7 reasons why local councils do not share best practice
I recently got a parking fine in Brighton, a seaside town on the south coast of Britain, and I was very impressed by their e-commerce system for paying or disputing the fine.
But I was then unlucky or stupid enough to get a parking ticket in my local town in a different county. It was an awful experience.
Which got me thinking.
The town, borough and country councils are not in competition and all have broadly the same core processes. So why don’t they collaborate and decide who has the best version for each process and then every council implements that version of the process.
Uh-oh. What does a parking ticket have to do with process excellence?
For example, Brighton has the best parking fine system, Havant has best refuse collection resource management, Winchester a really good council tax system and so on.
If this happened across the whole country then we could have local government with process excellence across the board. Think of the benefits. Firstly, the cost savings within every council. Secondly, the morale of council workers who are not having to fight poor processes and the resulting improvement in productivity. There are clear links between happy staff and productivity, as this article shows
Finally, the time saved by everyone who has to deal with the councils. Win. Win. Win.
And now is the perfect time, with councils under the most extreme budgetary pressure they have ever experienced. What greater driver could you need?
Such a simple idea. So why doesn’t it happen? Brainstorming with a few process professionals and we quickly came up with 7 core reasons:
Reason #1: Lack of long term view
This requires a strategy view and altruism from the top of every council; giving before you get back. The pressure on Chief Executives is for short term gains, quick fixes and PR stunts. Just like their bosses in government.
Reason #2: No clear incentives
This is a strange one. If you were at school and actively encouraged to copy the correct answers of the smartest kid in the class, who wouldn’t jump at the chance? The benefit in this simple example is clear. But for the council the financial benefits are more difficult to quantify. And who gets the credit is not the same as who has to make the effort.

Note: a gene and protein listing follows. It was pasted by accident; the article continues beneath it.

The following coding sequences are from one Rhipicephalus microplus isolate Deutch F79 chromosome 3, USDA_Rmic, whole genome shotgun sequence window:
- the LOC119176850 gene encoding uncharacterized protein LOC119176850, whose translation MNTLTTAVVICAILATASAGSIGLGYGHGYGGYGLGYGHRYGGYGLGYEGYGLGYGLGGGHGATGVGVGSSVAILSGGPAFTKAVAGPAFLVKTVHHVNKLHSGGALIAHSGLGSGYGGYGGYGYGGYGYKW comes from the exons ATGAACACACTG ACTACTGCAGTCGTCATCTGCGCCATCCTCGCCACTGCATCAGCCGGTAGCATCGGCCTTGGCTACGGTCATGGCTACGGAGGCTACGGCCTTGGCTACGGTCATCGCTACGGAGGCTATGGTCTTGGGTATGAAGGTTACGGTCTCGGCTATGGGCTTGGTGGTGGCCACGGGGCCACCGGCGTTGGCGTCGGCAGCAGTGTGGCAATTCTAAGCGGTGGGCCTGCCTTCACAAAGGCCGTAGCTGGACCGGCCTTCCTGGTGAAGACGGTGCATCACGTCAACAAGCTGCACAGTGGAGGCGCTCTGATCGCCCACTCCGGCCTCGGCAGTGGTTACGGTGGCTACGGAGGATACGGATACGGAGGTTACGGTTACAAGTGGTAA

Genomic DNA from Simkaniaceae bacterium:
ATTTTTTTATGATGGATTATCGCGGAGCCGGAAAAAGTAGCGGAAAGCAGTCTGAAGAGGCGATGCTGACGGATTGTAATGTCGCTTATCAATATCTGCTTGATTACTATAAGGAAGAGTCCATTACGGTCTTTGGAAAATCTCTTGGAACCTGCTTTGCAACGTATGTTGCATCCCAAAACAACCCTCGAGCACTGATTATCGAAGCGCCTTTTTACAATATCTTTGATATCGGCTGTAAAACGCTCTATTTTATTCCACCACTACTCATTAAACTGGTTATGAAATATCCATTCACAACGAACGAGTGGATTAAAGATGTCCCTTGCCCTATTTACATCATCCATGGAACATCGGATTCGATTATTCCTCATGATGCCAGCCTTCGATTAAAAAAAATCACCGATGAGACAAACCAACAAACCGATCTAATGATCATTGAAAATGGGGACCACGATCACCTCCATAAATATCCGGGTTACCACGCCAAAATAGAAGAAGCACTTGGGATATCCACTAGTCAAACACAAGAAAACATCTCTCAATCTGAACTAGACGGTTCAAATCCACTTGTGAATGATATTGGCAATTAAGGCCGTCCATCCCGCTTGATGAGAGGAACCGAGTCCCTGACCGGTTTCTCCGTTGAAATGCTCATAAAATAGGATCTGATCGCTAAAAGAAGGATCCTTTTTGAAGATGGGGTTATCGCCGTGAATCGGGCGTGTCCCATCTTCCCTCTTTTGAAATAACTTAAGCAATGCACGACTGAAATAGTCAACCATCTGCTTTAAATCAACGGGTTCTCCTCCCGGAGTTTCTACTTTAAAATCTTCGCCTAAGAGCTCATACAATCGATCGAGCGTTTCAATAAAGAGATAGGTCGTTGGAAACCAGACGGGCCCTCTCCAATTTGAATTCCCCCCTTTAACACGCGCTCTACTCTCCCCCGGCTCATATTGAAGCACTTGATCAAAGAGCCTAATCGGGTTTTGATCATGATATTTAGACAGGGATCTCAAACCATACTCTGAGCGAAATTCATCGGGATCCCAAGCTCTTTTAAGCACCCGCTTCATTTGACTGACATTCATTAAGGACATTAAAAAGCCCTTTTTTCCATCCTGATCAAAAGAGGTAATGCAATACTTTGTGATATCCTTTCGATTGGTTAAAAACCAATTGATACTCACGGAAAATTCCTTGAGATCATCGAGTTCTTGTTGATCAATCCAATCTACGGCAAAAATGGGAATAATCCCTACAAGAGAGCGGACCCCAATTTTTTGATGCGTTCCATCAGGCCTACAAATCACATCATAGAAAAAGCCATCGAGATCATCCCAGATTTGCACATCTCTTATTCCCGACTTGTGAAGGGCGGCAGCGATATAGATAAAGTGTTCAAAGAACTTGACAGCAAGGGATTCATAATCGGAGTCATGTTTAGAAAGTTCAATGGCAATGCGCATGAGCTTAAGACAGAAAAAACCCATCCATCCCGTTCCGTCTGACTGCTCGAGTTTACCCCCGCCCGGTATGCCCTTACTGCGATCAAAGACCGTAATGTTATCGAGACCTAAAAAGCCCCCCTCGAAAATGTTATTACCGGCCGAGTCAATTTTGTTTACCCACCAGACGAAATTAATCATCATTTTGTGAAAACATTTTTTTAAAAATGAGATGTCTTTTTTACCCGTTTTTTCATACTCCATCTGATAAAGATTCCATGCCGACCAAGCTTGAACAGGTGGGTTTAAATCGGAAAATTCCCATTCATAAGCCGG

Reason #3: Common language doesn't exist
Every organization uses a different language or notation for capturing process. So first they all need to agree on a common language so that the comparison and transfer is as easy as possible.
Reason #4: Comparing disparate processes is too difficult
Every council has defined their processes with different scope boundaries making comparison difficult, if not impossible. Plus how do you work out which process is true process excellence? Many processes are incomplete, out of date or have no supporting metrics.
Reason #5: Requires changing underlying systems
Implementing another organisation’s processes means changes to the underlying systems, or implementing the other organisation’s systems. This suddenly increases the scope of the effort.
Reason #6: Lack of central repository
There is no one place where all processes can be deposited, compared and downloaded. The central library of process models and supporting applications needs to be established.
Reason #7: Fear of job losses
There is a natural fear that more efficient processes requires fewer people and exposes the poor performance of the staff. Therefore staff will be resistant to engage and contribute: "turkeys voting for Christmas".
The list above is probably not exhaustive, but it covers the main issues. And whilst it is a long list, none of them are insurmountable. Certainly the prize is worth the effort.
One approach is that a higher body mandates the approach onto all the councils. They define the scope of the programme, the common language, how processes are defined, the underlying systems, and run the repository. It determines which processes are best practice and finally it sets targets for implementing them in each council.
This will take some longer term thinking, a strong thick-skinned character to run the central programme, relentless coaching and cajoling of the council Chief Executives, and the support of a process software vendor.
The high speed rail plan linking London with Scotland will cost £55 billion and will shave 45 minutes off the trip to Birmingham, by 2030. The common process approach will save everyone in the country way more than 45 minutes per year, will cost less and be delivered more quickly.
So what are we waiting for?